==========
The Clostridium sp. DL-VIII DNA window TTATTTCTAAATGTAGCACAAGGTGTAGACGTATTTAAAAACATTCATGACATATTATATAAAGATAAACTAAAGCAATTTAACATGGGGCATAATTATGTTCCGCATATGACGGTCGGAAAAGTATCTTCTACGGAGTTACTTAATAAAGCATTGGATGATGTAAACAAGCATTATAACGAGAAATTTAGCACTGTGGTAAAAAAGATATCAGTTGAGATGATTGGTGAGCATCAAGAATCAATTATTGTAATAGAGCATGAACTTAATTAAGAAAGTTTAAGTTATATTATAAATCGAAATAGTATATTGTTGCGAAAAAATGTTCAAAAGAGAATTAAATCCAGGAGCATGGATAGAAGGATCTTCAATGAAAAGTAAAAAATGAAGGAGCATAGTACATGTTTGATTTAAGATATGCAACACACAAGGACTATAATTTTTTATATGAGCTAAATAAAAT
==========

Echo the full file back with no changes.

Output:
The Clostridium sp. DL-VIII DNA window TTATTTCTAAATGTAGCACAAGGTGTAGACGTATTTAAAAACATTCATGACATATTATATAAAGATAAACTAAAGCAATTTAACATGGGGCATAATTATGTTCCGCATATGACGGTCGGAAAAGTATCTTCTACGGAGTTACTTAATAAAGCATTGGATGATGTAAACAAGCATTATAACGAGAAATTTAGCACTGTGGTAAAAAAGATATCAGTTGAGATGATTGGTGAGCATCAAGAATCAATTATTGTAATAGAGCATGAACTTAATTAAGAAAGTTTAAGTTATATTATAAATCGAAATAGTATATTGTTGCGAAAAAATGTTCAAAAGAGAATTAAATCCAGGAGCATGGATAGAAGGATCTTCAATGAAAAGTAAAAAATGAAGGAGCATAGTACATGTTTGATTTAAGATATGCAACACACAAGGACTATAATTTTTTATATGAGCTAAATAAAAT